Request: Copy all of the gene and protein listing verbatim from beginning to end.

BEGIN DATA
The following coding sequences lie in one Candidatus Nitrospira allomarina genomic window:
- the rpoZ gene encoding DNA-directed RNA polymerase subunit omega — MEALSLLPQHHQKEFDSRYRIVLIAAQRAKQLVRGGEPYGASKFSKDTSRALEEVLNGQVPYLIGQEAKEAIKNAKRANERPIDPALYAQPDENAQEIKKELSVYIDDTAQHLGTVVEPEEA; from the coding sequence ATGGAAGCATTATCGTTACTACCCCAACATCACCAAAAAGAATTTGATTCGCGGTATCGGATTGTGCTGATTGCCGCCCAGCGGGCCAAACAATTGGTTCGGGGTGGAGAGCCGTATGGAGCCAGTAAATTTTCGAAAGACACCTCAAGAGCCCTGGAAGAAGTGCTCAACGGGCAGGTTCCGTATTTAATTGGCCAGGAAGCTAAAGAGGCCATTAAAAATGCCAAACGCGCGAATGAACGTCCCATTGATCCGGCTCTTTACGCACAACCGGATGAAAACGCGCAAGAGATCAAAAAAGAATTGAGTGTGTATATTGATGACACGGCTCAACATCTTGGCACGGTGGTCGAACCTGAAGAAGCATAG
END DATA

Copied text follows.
The following coding sequences lie in one Candidatus Nitrospira allomarina genomic window:
- the rpoZ gene encoding DNA-directed RNA polymerase subunit omega — MEALSLLPQHHQKEFDSRYRIVLIAAQRAKQLVRGGEPYGASKFSKDTSRALEEVLNGQVPYLIGQEAKEAIKNAKRANERPIDPALYAQPDENAQEIKKELSVYIDDTAQHLGTVVEPEEA; from the coding sequence ATGGAAGCATTATCGTTACTACCCCAACATCACCAAAAAGAATTTGATTCGCGGTATCGGATTGTGCTGATTGCCGCCCAGCGGGCCAAACAATTGGTTCGGGGTGGAGAGCCGTATGGAGCCAGTAAATTTTCGAAAGACACCTCAAGAGCCCTGGAAGAAGTGCTCAACGGGCAGGTTCCGTATTTAATTGGCCAGGAAGCTAAAGAGGCCATTAAAAATGCCAAACGCGCGAATGAACGTCCCATTGATCCGGCTCTTTACGCACAACCGGATGAAAACGCGCAAGAGATCAAAAAAGAATTGAGTGTGTATATTGATGACACGGCTCAACATCTTGGCACGGTGGTCGAACCTGAAGAAGCATAG